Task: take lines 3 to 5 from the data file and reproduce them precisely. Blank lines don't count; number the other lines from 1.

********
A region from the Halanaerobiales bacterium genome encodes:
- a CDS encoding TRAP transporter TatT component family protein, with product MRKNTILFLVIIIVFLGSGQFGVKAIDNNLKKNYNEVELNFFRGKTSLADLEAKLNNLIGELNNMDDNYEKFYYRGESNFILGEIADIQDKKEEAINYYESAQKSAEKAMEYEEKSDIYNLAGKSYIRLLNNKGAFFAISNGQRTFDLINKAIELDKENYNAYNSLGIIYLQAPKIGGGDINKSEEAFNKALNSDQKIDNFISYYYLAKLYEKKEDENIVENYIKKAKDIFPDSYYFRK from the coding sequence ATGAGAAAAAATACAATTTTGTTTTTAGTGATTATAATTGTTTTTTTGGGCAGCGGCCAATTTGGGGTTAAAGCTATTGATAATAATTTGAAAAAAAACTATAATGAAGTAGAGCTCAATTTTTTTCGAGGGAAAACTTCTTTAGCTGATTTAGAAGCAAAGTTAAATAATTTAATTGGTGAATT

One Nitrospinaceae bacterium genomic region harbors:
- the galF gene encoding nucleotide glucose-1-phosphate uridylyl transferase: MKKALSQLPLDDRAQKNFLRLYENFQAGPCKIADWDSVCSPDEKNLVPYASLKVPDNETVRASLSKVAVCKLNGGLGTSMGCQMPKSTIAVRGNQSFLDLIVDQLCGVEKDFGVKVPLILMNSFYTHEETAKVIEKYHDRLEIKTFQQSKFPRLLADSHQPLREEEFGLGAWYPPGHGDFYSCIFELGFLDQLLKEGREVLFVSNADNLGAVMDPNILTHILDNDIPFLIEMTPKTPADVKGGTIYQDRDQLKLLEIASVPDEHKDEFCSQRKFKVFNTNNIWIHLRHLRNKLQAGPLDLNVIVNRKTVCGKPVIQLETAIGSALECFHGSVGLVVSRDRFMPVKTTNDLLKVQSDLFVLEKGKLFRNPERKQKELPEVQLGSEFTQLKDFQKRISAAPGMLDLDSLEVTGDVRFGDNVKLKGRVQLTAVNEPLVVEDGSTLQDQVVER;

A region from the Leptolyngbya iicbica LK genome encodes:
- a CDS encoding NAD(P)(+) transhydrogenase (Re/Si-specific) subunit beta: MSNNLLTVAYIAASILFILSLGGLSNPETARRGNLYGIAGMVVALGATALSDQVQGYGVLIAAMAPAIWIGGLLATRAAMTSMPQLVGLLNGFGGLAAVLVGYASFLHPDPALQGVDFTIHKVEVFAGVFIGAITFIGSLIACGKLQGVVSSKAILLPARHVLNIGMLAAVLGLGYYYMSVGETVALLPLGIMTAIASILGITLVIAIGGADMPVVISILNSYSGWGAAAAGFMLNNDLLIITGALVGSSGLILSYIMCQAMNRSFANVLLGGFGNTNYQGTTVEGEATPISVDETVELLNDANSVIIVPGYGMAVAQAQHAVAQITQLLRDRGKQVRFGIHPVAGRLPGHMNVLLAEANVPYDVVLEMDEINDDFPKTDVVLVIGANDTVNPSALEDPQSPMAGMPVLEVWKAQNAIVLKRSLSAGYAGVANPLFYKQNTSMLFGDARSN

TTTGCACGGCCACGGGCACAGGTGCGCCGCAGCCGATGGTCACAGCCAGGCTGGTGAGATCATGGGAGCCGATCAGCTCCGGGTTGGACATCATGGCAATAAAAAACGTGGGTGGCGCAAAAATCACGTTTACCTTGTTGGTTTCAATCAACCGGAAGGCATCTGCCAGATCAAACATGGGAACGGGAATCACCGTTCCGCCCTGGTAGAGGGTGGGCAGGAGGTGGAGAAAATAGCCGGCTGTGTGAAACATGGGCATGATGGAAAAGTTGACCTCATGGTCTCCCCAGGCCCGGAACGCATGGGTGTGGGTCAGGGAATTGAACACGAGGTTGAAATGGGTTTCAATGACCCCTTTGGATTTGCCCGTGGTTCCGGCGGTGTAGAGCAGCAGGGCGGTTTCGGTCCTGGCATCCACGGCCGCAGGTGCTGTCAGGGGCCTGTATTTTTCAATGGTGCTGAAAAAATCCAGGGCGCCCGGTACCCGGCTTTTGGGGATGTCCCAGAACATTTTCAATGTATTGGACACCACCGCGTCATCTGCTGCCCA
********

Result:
One Nitrospinaceae bacterium genomic region harbors:
- the galF gene encoding nucleotide glucose-1-phosphate uridylyl transferase: MKKALSQLPLDDRAQKNFLRLYENFQAGPCKIADWDSVCSPDEKNLVPYASLKVPDNETVRASLSKVAVCKLNGGLGTSMGCQMPKSTIAVRGNQSFLDLIVDQLCGVEKDFGVKVPLILMNSFYTHEETAKVIEKYHDRLEIKTFQQSKFPRLLADSHQPLREEEFGLGAWYPPGHGDFYSCIFELGFLDQLLKEGREVLFVSNADNLGAVMDPNILTHILDNDIPFLIEMTPKTPADVKGGTIYQDRDQLKLLEIASVPDEHKDEFCSQRKFKVFNTNNIWIHLRHLRNKLQAGPLDLNVIVNRKTVCGKPVIQLETAIGSALECFHGSVGLVVSRDRFMPVKTTNDLLKVQSDLFVLEKGKLFRNPERKQKELPEVQLGSEFTQLKDFQKRISAAPGMLDLDSLEVTGDVRFGDNVKLKGRVQLTAVNEPLVVEDGSTLQDQVVER;

A region from the Leptolyngbya iicbica LK genome encodes: